Also, the rise in automated processes will naturally improve data quality and the time in which the data is received. “Where it used to be best efforts by individuals, this is being replaced by a data quality infrastructure allowing for business process management, which is managed digitally and within certain business criteria. So you’re getting alerts to how a process is either working or failing during the process, which provides the ability to put in place some of those end-process metrics,” Meuli says.

KPIs give you wings

When Lufthansa’s head of supply chain finance, Alexander Pawellek, set up the airline’s supply chain finance programme as part of a wider working capital initiative, he came across similar challenges. By harmonising the key performance indicators – such that, for example, everyone was calculating working capital in the same way – the interests of the various business units were aligned and the business was able to gain a greater understanding of overall performance.

It’s vital to drill down and examine whether individual business units are consistent in terms of how they define current assets and current liabilities, for example. For some, that might include everything from cash to tax liabilities and even to pension liabilities. Others will exclude all tax-related items and tax liabilities.

Meuli adds, “If you’re just looking at DPO at a high level, then you’re not understanding the underlying factors that are driving those figures or looking at the origins of any differences – which means you’re unable to act on that information. The information  then becomes interesting but not necessarily of value.”

With working capital calculations Meuli suggests, “Cash and cash equivalents, as figures in the balance sheet, are not included in the cash conversion cycle; whereas cash does have a cost of carry and it is working capital tied up within the business. So, at Bank of America Merrill Lynch, for example, we include cash within our working capital definition, which fits with wider definitions of working capital in the market.”

What is key, however, is that however working capital is calculated it should be consistent across the business.

Aligning departments

Historically, treasury and procurement had differing objectives with a different set of measurements and KPIs. Typically, procurement was a ‘cost and control’ function looking at ways to negotiate better terms or better discounts. Treasury, however, was accountable for cash. This can lead to conflicts where procurement wants to drive down cost but treasury looks at rates of return.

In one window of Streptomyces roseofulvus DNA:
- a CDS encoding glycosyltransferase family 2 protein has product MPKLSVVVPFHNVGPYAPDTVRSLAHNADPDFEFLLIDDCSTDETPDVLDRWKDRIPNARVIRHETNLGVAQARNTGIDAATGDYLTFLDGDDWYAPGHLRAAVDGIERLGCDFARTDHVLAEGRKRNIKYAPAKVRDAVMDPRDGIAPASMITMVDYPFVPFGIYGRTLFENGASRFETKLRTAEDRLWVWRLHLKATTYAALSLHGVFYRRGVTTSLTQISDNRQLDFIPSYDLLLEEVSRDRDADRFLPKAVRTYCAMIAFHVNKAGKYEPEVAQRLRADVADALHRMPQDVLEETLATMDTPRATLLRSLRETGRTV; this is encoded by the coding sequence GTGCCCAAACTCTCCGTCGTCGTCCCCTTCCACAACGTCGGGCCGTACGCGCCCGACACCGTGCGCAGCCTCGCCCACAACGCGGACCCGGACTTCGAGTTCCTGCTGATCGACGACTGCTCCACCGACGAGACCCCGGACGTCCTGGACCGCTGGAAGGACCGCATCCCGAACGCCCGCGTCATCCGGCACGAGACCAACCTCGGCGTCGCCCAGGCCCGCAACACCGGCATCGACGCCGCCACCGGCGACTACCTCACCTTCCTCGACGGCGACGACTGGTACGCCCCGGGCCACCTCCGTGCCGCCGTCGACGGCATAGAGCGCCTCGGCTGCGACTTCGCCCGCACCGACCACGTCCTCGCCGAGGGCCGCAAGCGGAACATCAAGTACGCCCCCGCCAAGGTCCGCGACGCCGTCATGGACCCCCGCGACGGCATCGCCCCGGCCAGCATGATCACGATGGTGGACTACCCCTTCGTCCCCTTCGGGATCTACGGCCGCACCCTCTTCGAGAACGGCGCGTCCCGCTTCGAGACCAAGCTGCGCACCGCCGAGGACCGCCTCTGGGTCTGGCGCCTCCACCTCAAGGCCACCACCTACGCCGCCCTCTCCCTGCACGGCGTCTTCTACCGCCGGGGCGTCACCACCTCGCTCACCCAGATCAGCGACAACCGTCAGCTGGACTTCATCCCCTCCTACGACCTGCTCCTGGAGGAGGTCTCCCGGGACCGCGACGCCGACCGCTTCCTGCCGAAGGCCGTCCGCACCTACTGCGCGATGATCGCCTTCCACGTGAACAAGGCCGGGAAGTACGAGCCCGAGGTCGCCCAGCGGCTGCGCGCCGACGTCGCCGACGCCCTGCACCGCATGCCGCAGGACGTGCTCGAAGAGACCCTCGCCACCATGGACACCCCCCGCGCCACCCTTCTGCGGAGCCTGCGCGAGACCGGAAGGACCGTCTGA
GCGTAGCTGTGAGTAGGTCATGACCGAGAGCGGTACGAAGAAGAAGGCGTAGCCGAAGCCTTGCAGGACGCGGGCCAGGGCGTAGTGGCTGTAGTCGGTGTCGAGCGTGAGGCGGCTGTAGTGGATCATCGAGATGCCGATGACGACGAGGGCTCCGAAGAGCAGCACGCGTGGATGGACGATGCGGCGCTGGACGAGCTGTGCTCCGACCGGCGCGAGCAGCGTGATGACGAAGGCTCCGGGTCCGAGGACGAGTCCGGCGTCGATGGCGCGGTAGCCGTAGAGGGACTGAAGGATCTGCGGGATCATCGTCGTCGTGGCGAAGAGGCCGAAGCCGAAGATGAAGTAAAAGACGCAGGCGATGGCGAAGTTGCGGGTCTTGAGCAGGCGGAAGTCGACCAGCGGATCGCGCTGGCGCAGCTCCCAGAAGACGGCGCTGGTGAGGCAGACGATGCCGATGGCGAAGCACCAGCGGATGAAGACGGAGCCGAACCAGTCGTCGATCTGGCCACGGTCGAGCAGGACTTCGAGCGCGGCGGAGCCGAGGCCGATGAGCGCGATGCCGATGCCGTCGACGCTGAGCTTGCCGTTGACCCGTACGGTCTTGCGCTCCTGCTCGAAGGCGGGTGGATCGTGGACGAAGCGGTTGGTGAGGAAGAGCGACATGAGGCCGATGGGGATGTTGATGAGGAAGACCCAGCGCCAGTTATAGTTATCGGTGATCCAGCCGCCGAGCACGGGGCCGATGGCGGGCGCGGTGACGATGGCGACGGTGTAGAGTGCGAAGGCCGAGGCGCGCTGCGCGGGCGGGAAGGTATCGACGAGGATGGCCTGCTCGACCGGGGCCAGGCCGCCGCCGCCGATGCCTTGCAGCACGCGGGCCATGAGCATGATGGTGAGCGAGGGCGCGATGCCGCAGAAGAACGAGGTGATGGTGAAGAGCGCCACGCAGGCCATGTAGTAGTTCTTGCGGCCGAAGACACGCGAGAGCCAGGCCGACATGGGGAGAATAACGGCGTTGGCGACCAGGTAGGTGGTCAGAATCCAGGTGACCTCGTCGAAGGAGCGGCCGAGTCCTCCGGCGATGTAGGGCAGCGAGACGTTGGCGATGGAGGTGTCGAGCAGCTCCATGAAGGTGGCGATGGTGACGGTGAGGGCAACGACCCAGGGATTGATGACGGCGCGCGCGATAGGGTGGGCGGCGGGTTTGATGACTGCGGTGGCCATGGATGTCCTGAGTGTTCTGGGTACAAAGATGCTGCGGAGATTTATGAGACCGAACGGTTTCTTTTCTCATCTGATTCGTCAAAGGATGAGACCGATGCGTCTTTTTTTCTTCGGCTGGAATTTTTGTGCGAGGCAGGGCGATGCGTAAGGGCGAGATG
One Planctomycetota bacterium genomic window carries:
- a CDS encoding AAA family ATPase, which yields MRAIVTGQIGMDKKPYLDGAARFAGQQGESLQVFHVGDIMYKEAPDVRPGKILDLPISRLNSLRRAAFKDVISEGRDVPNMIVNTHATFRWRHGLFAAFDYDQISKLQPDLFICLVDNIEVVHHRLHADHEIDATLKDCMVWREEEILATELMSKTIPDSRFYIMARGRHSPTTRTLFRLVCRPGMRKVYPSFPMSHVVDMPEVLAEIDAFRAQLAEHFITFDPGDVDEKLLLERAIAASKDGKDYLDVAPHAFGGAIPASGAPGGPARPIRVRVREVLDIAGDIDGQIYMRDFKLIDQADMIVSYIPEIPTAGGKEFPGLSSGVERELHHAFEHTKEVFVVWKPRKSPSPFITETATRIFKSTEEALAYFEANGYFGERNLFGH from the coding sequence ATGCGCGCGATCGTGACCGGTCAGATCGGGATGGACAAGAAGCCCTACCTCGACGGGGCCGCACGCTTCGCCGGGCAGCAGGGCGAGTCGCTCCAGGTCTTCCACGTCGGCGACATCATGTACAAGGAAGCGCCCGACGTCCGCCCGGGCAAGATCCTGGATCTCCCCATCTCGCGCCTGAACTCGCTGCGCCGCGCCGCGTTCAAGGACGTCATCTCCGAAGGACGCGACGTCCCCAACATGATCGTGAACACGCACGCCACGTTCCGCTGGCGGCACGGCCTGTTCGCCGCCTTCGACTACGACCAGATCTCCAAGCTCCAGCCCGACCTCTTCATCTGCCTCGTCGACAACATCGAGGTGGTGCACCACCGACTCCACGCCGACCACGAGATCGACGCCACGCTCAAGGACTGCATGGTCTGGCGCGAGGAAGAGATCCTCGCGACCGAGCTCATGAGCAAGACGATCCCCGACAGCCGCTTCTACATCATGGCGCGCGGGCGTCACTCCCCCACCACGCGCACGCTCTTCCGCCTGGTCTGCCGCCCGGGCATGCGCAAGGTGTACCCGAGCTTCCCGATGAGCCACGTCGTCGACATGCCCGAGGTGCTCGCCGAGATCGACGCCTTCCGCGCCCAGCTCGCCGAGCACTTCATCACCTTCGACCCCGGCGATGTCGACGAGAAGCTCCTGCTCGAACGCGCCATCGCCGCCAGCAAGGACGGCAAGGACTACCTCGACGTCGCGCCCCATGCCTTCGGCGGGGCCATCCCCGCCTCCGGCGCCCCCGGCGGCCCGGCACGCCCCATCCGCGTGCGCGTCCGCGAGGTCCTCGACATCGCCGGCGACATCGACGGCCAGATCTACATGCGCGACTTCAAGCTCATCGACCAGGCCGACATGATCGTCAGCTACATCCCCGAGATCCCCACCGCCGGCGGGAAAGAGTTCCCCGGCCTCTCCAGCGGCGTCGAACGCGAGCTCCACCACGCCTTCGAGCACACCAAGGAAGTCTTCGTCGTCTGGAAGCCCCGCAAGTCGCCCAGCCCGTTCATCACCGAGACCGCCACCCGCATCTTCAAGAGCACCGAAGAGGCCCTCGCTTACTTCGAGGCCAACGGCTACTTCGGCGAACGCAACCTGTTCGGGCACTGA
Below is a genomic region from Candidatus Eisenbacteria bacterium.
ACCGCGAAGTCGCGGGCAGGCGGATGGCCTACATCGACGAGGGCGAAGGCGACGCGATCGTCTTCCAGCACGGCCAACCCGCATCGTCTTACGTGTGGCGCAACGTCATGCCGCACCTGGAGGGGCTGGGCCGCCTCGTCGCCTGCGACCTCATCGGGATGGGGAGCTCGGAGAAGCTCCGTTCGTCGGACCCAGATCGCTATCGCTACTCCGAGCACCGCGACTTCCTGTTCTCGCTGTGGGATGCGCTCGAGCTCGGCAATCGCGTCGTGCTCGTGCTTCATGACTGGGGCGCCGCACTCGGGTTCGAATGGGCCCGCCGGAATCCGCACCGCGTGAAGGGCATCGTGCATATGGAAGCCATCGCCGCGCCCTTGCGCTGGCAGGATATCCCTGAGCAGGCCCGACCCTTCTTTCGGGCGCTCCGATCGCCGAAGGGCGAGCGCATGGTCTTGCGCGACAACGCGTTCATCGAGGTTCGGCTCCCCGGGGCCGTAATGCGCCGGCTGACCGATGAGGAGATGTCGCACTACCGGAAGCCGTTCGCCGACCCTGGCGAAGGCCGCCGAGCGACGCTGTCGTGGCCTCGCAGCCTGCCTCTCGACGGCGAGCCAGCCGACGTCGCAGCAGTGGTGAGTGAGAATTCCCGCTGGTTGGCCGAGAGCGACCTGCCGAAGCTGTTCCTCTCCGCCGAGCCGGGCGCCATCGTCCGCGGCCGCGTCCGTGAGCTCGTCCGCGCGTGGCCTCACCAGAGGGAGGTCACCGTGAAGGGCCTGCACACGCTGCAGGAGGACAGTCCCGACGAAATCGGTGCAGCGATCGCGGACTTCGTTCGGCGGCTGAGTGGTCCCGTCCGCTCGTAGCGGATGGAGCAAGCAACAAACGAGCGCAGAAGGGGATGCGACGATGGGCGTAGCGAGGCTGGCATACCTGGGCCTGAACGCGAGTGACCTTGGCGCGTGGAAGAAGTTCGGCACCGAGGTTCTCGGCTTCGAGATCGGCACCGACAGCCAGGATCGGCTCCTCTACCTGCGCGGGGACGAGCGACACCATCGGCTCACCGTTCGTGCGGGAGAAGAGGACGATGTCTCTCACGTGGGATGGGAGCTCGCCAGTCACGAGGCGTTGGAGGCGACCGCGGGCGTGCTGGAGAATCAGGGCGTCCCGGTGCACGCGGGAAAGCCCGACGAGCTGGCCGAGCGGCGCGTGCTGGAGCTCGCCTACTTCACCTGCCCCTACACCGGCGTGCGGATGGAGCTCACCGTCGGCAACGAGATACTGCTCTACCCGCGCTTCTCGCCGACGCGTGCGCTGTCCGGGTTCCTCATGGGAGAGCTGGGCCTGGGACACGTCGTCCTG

But with the emergence of working capital management as a key objective those silos are being broken down. Meuli says that corporates are reconciling this difference by using broader working capital measures. “The classic situation” is where, say, procurement wants to extend DPO, purely because of the working capital benefit, but treasury wants to reinvest in working capital through a dynamic discounting programme to get a better return on capital – which seems counter intuitive to the extension of the DPO objective. “But if you’re measuring working capital from a return on capital employed perspective, then both functions are working to the same end.”

Corporates need to understand what question they are trying to answer and how that fits into the overall business objectives, especially when it relates to enterprise-wide programmes such as working capital improvements.

Increasingly, businesses are seeing working capital “as an extended enterprise discipline, including suppliers and customers and any third-party vendors,” Meuli says. Some are creating a new job role: a working capital champion or cash conversion manager, “who effectively sits across all the functions and views working capital at enterprise level.” Meuli says, “Cash is not just a balance, it’s a flow; meaning that working capital can be managed proactively along the extended enterprise.”